Pop, you died long before I was born. Although I never knew you, I will remember you.
You were wounded in the Gallipoli landing. The hot shrapnel that sliced into your back nearly killed you, but you survived. Other soldiers were repatriated to Australia for lesser wounds, but you were sent back to Gallipoli. Was it then that you learned your brother Hugh had been killed at Cape Helles? With lost and delayed mail you may not have known for some time.
You fought at Gallipoli until the evacuation. Then you were sent to France. The industrialised warfare and the scale of destruction were like nothing you had ever seen.
You took part in the capture of Pozières on 23 July 1916. The next evening the Germans started a massive artillery bombardment and you were injured for a second time. You don’t remember what happened. Perhaps you were buried by that exploding shell. Your leg wound was nothing compared to the shell shock that gripped you.
You were shipped to England to recover, but you couldn’t shake feelings of dread, the churning stomach, the lack of appetite, the bad dreams. You hoped to be sent home to Australia, to the wife you had married just four months before the war. After all, most shell shock cases were given a military discharge, weren’t they?
But you weren’t sent home. You were moved from one hospital to another, then to convalescent accommodation. Your hopes of a trip back to Australia lessened with each new day you spent in England.
On 23 March 1917 you returned to active duty. You surely knew that it was exactly eight months since your battalion had stormed Pozières.
You were posted to the A.I.F. training units on Salisbury Plains. It must have been a relief not to be sent back to the Somme. You had the job of training reinforcements just arrived from Australia, of preparing them for the horrors of the Western Front. Were you one of those tough-as-nails Regimental Sergeant Majors? Did you push your men harder because you knew what they were about to face?
Then, on 19 September 1917, you received orders to rejoin your original unit in France. For over a year you had been in England, hearing accounts of the battles of the Western Front, seeing injured men come through the training camps to be rehabilitated and sent back to the front. Now it was your turn. Did you fight a feeling of returning dread as you read your orders, or were you fatalistic about what was to come?
Did Andy Duncan have tea with King George V? In my previous post I suggested this family story may have come from the Anzac tea party held in Windsor Great Park in October 1916.
The Adelaide Advertiser reported the tea party in detail
A tea party in Windsor Park in the middle of October is, it must be confessed, a risky undertaking under any circumstances. When it comes to entertaining 6,000 wounded soldiers in various stages of convalescence and varying degress of helplessness the “founder of the feast” is, it will be readily agreed, “asking for trouble.” Mrs. Dennistoun Fïske, an Australian lady (sister-in-law to the late Major General Sir J. Hoad), who has on sundry occasions entertained wounded soldiers on quite a big scale, decided, however, that she could trust the clerk of the weather to behave decently on Saturday, October 14, and made arrangements to entertain on that particular day 10,000 wounded soldiers at tea somewhere.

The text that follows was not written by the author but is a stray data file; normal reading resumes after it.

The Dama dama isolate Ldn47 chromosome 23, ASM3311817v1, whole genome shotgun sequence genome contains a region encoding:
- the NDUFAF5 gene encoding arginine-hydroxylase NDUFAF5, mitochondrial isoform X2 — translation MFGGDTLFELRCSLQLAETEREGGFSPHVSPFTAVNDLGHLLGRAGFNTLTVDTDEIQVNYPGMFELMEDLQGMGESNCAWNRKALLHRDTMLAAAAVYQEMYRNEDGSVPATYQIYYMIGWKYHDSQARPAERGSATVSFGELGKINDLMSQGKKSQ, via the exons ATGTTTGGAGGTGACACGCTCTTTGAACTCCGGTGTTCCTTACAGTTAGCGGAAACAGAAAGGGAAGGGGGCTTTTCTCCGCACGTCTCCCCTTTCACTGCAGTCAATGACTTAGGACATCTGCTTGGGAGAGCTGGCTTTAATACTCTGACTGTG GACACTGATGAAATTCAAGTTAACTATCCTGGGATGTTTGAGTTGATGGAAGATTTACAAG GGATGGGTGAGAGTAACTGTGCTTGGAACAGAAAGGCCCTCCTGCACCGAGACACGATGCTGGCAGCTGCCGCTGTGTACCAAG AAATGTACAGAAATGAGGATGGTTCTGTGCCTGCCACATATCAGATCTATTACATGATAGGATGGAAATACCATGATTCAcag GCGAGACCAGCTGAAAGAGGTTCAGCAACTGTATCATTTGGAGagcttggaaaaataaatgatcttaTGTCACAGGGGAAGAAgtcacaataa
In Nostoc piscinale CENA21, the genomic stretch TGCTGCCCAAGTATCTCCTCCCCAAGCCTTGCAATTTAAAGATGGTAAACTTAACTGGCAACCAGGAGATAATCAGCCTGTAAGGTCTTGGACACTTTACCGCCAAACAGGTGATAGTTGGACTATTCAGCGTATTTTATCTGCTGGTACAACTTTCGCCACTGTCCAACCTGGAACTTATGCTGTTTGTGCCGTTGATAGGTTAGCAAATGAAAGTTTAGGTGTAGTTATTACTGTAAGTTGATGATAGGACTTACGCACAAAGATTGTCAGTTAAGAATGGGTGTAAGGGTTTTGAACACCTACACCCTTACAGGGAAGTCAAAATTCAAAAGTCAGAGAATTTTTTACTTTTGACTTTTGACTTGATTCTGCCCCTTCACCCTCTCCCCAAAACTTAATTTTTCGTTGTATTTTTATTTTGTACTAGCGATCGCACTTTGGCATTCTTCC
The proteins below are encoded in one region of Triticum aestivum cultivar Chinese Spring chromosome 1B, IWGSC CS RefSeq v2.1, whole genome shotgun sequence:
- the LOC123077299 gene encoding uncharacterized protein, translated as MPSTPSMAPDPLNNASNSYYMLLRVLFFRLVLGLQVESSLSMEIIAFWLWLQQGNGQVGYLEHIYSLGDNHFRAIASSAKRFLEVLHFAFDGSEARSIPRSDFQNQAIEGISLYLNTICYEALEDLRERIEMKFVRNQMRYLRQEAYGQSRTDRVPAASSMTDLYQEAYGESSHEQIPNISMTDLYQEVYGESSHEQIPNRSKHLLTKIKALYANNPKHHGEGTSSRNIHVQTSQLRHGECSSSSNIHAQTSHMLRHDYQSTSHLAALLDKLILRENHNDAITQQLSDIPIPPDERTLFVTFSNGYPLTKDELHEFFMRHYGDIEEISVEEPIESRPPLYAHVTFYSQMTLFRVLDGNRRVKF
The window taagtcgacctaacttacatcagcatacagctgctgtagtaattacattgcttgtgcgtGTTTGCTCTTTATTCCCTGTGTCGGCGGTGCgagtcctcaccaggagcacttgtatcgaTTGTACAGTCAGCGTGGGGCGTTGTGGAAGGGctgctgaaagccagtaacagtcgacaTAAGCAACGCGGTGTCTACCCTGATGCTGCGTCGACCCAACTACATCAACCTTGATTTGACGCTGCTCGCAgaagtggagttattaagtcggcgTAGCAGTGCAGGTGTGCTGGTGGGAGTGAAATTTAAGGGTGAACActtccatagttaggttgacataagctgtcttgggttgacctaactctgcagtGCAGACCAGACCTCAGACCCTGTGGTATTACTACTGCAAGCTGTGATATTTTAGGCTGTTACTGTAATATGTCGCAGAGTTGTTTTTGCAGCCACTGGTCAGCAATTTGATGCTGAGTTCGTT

The question of a suitable rendezvous was, of course, of prime importance, involving questions of transport, not only of the men themselves, but of the wherewithal to feed and amuse the guests, and the provision of sufficient shelter for all should the clerk of the weather signify his disapproval of the gathering in his usual effective manner. The King came to the rescue of Mrs Fiske (and her myriad of helpers) by granting the use of Windsor Great Park for the rendezvous, and the difficulties of transit, &c., reduced the number of probable guests to 6,000. To entertain even that reduced number was, however, not a small undertaking, even if the clerk of the weather proved – as he happily did – in benevolent mood. Happily Mrs. Fiske enjoyed the cordial and active support of scores of willing helpers, who “delivered the goods” required to make the tea party a success without a hitch.
Hundreds of motor cars, motor omnibuses, taxi cabs, brakes, and carriages had to be requisitioned to bring the big party from London. Honorary services were provided in this direction by the Acton Taxi Drivers’ Association, an organisation of taxi-men possessing their own cars, who week by week, for nearly two years past, have patriotically, at their own expense, undertaken to give drives to wounded soldiers. The taxi-men found 75 taxi-cabs, and carried four or five men each from London and back. Private owners also lent cars. Hundreds of “waitresses” were required. These were organised by Lady Edward Spencer Churchill and the Mayor of Windsor, and included many wives of officers A band was wanted, and the band of the 2nd Life Guards met the requirement.